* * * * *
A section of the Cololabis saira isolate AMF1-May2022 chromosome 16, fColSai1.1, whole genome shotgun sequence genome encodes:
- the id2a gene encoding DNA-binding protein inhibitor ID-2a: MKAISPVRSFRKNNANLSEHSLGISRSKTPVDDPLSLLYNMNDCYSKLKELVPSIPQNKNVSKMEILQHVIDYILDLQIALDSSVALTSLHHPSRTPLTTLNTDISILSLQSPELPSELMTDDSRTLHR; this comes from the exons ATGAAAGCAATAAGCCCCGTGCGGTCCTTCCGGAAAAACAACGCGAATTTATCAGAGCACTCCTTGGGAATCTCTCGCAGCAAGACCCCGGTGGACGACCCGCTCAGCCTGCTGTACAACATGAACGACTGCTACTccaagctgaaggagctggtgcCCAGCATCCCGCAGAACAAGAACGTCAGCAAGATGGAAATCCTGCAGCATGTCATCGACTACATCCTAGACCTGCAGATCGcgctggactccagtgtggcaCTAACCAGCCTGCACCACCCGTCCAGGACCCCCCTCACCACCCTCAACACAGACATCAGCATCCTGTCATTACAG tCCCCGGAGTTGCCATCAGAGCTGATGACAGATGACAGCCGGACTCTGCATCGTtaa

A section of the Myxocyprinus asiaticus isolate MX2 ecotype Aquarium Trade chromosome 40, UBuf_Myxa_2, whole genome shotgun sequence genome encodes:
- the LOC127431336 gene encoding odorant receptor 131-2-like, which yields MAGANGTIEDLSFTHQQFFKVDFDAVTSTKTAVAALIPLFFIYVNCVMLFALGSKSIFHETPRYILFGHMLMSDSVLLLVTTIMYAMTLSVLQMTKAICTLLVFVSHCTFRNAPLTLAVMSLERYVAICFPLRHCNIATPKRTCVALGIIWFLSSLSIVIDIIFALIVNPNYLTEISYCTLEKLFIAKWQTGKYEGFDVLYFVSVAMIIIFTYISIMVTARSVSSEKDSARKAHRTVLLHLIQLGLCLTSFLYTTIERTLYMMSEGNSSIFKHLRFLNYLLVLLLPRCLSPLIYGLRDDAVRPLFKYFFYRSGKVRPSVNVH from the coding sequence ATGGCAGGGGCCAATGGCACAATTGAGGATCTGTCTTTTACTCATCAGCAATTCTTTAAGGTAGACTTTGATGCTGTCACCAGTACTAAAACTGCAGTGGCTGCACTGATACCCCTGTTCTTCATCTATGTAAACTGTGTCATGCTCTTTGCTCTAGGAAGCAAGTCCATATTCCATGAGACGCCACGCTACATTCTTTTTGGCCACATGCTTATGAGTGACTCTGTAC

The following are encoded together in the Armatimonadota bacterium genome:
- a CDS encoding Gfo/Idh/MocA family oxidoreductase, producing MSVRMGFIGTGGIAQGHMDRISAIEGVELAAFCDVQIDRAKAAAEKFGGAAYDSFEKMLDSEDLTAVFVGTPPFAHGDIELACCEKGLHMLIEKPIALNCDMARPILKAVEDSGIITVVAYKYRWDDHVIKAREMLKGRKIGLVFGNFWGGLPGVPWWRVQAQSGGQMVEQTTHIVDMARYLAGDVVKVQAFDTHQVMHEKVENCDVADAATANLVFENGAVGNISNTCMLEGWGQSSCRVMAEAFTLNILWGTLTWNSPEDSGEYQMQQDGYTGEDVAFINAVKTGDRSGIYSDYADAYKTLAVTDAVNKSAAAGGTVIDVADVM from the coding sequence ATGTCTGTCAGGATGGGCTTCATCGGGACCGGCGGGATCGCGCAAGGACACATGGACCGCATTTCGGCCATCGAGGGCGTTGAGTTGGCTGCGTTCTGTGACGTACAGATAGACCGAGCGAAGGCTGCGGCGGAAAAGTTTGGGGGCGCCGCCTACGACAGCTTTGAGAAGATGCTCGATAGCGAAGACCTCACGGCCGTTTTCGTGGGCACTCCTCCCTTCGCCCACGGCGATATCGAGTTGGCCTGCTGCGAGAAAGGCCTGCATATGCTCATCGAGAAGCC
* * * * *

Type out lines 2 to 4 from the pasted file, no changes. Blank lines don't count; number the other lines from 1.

- the id2a gene encoding DNA-binding protein inhibitor ID-2a: MKAISPVRSFRKNNANLSEHSLGISRSKTPVDDPLSLLYNMNDCYSKLKELVPSIPQNKNVSKMEILQHVIDYILDLQIALDSSVALTSLHHPSRTPLTTLNTDISILSLQSPELPSELMTDDSRTLHR; this comes from the exons ATGAAAGCAATAAGCCCCGTGCGGTCCTTCCGGAAAAACAACGCGAATTTATCAGAGCACTCCTTGGGAATCTCTCGCAGCAAGACCCCGGTGGACGACCCGCTCAGCCTGCTGTACAACATGAACGACTGCTACTccaagctgaaggagctggtgcCCAGCATCCCGCAGAACAAGAACGTCAGCAAGATGGAAATCCTGCAGCATGTCATCGACTACATCCTAGACCTGCAGATCGcgctggactccagtgtggcaCTAACCAGCCTGCACCACCCGTCCAGGACCCCCCTCACCACCCTCAACACAGACATCAGCATCCTGTCATTACAG tCCCCGGAGTTGCCATCAGAGCTGATGACAGATGACAGCCGGACTCTGCATCGTtaa

A section of the Myxocyprinus asiaticus isolate MX2 ecotype Aquarium Trade chromosome 40, UBuf_Myxa_2, whole genome shotgun sequence genome encodes:
- the LOC127431336 gene encoding odorant receptor 131-2-like, which yields MAGANGTIEDLSFTHQQFFKVDFDAVTSTKTAVAALIPLFFIYVNCVMLFALGSKSIFHETPRYILFGHMLMSDSVLLLVTTIMYAMTLSVLQMTKAICTLLVFVSHCTFRNAPLTLAVMSLERYVAICFPLRHCNIATPKRTCVALGIIWFLSSLSIVIDIIFALIVNPNYLTEISYCTLEKLFIAKWQTGKYEGFDVLYFVSVAMIIIFTYISIMVTARSVSSEKDSARKAHRTVLLHLIQLGLCLTSFLYTTIERTLYMMSEGNSSIFKHLRFLNYLLVLLLPRCLSPLIYGLRDDAVRPLFKYFFYRSGKVRPSVNVH from the coding sequence ATGGCAGGGGCCAATGGCACAATTGAGGATCTGTCTTTTACTCATCAGCAATTCTTTAAGGTAGACTTTGATGCTGTCACCAGTACTAAAACTGCAGTGGCTGCACTGATACCCCTGTTCTTCATCTATGTAAACTGTGTCATGCTCTTTGCTCTAGGAAGCAAGTCCATATTCCATGAGACGCCACGCTACATTCTTTTTGGCCACATGCTTATGAGTGACTCTGTAC